Natural-sounding Singlish is peppered with particles such as lah, hor, meh and many others. No-one teaches a child how to use these; he absorbs this informally from the environment that he grows up in. These language rules and boundaries are not explicitly articulated, but are used every day in speaking the language. This tacit knowledge, not formal rules, determines what is correct and communicates effectively to speakers of Singlish.
When I was doing my linguistics training in Singapore, one of our American teachers, wanting to be friendly, would end his questions with, “…, okay lah?” Lah is the best-known of the many particles used in Singlish. But this backfired, because he was completely wrong in how he used it. Every time he used it, I got annoyed with him! I finally told him that lah is not ever used as a question marker! Instead, lah and other Singlish particles are often used to indicate a mood.
Here’s a table borrowed from Gwee Li Sui, a local poet and writer:
I dun have lah.
I really don't have it.
I dun have leh.
For some reason, I don't have it.
I dun have lor.
I wish I had it, but sadly I don't.
I dun have liao.
I used to have it, but I don't anymore.
I dun have ha.
I remind you that I don't have it!
I dun have hor.
Don't look at me; I don't have it.
I dun have mah.
It would help if I had it, but I don't have it.
I dun have meh?
You think I don't have it?
I dun have siah!
I can't freaking believe I don't have it!
The Singlish Bible
Did you know that there is an online Singlish Bible translation2? It is actually a paraphrase with translations contributed by various people. Only a few passages have been completed so far.
As I read the Singlish Bible, I discovered that there were a lot of terms I didn’t understand! Most of these were in Hokkien, and my Hokkien is weak. I myself think that there’s no standard Singlish, but rather there are many overlapping Singlish varieties. The Singlish each person speaks is influenced by the languages they know, and the company they keep. So, my particular Singlish has less Hokkien in it, but more Malay and Cantonese.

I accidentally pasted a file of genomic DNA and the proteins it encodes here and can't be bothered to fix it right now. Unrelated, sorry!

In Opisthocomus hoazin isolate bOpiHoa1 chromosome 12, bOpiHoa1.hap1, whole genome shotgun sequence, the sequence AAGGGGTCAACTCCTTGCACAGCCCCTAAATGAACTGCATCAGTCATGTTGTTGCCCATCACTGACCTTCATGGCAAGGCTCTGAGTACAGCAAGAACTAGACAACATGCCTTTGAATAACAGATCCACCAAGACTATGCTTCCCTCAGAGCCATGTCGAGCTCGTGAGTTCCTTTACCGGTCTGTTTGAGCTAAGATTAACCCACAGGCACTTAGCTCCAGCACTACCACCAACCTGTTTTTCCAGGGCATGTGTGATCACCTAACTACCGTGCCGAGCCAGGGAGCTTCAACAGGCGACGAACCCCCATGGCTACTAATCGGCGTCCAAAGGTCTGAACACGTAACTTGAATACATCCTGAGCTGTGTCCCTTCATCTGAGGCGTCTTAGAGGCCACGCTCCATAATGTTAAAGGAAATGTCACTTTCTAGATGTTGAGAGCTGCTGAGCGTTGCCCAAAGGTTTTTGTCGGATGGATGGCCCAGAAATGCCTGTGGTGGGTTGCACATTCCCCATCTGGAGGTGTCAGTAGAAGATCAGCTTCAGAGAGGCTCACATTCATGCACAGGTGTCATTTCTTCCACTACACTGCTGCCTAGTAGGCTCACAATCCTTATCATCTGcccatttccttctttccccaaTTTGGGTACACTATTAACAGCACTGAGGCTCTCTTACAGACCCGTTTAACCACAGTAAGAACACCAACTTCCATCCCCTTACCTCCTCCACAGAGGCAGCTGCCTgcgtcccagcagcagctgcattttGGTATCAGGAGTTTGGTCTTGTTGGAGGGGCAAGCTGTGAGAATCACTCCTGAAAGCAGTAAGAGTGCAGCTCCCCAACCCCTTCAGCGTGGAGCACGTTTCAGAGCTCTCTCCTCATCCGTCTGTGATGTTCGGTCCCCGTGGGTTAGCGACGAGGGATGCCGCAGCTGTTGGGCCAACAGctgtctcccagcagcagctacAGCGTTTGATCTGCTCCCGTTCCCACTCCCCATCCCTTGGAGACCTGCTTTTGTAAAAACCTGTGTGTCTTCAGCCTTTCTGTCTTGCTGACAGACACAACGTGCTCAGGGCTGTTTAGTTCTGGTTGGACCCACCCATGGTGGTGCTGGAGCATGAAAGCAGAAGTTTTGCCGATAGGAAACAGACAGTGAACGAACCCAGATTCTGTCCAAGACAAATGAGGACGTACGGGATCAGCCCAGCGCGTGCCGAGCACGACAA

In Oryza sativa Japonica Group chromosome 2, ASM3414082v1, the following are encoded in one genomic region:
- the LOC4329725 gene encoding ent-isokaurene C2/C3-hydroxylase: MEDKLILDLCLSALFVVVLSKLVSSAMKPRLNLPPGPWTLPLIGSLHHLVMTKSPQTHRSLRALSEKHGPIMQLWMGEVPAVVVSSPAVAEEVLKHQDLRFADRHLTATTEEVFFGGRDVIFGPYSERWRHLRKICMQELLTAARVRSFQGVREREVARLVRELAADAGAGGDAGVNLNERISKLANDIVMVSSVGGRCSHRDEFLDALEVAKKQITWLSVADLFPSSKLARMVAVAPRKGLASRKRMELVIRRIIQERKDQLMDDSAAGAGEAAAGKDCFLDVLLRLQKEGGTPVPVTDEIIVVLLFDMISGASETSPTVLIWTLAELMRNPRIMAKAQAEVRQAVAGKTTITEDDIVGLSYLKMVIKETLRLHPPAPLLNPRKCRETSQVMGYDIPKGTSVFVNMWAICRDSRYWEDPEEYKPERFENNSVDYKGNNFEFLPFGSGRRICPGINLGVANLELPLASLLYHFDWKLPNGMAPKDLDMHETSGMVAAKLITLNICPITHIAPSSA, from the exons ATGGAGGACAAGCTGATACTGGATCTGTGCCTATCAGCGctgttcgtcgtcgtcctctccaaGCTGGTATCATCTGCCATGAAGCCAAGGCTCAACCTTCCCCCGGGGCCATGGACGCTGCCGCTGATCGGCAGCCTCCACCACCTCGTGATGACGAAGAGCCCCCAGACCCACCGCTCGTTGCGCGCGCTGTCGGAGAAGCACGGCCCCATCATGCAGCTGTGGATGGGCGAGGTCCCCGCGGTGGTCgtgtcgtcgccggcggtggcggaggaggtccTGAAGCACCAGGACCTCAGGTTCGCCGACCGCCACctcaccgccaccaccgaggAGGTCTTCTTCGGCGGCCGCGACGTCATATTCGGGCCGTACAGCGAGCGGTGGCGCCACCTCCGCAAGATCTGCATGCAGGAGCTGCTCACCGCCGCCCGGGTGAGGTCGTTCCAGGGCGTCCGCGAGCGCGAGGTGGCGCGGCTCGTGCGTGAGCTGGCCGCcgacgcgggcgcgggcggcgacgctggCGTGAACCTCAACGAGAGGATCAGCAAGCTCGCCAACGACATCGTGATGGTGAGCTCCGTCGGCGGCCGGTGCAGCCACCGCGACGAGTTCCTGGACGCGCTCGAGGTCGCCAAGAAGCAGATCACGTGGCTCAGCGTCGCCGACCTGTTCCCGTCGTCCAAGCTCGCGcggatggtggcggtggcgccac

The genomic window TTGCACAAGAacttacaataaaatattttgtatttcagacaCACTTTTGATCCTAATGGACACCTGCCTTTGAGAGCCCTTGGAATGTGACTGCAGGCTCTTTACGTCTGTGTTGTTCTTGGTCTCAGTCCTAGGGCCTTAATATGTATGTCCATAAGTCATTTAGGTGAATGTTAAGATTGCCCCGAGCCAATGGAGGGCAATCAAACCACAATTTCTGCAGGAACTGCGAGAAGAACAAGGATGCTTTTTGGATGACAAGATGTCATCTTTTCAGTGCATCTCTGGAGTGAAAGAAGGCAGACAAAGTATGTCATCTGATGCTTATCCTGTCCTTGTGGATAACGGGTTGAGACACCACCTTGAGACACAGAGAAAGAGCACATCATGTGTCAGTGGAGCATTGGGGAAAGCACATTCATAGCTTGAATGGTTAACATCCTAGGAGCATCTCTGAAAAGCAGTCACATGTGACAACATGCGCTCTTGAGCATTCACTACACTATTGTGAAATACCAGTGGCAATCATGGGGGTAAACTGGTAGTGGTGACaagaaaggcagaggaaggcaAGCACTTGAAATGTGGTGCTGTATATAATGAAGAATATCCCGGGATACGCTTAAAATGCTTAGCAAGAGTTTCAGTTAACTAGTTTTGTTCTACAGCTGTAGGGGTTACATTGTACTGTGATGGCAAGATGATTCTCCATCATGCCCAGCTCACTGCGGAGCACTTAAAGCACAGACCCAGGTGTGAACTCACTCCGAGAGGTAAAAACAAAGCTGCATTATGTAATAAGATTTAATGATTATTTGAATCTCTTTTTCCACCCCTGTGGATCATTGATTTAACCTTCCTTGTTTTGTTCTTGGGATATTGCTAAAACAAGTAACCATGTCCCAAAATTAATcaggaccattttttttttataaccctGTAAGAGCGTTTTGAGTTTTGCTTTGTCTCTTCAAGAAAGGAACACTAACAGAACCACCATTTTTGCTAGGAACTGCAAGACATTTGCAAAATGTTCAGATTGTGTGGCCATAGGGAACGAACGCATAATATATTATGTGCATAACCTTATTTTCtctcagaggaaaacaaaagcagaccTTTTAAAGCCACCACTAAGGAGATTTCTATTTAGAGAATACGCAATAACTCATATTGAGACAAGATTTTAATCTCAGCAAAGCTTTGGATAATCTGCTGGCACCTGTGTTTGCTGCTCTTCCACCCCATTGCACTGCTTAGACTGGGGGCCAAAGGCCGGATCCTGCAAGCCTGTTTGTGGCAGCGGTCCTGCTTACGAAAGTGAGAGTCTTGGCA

Nevertheless, as I read the Singlish Bible verses out loud, my tacit knowledge kicked in. I did feel that the translators had not always got it quite right; some verses just felt wrong to me. For example:
(1) Genesis 1:6–8
6 Den God say, “All the water in between must have dua lobang, so then the dua lobang can separate some water and other water.” 7 So God made the dua lobang, then divide the downstair water from the upstair water; like that lor. 8 Den God say the dua lobang is Heaven. Got evening, got morning, so second day.
Lor in v. 7 seems wrong; it has an air of “it can’t be helped”. Definitely not to be used for God creating a good universe before the Fall. A better way might be “… so then like that, lah.” Lah in this context means something like “obviously” or “of course”.
(2) Matthew 26:14–15
14 Den one of the Twelve, that bugger call Judas Iscariot – he go to the tua kee priests 15 and ask dem “If I gib you Jesus hor, you gib me what meh? Best offer hor.” So they quote him thirty piece of silver.
Meh is definitely out of place here. Meh has an air of “Really? Convince me!” that is totally wrong. I would say, "If I gib you Jesus hor, you gib me what, ah?" Ah is more appropriate because it has a tone of appeal, as in, “Give me a fair deal here.”
Why It Matters
As these Singlish examples demonstrate, tacit knowledge of a language is hard to pin down and describe, but it can access storehouses of meaning and emotion in a language. A natural and interesting Bible translation must surely make use of this type of tacit knowledge to produce an accurate and flavourful translation that will engage its audience. And getting it wrong risks transmitting the wrong meaning, and will certainly be off-putting!
 Gwee Li Sui, 2015. What's the difference between 'lah' and 'lor': Poet Gwee Li Sui's take on nuances of Singlish goes viral.  Singlish Bible. 2020.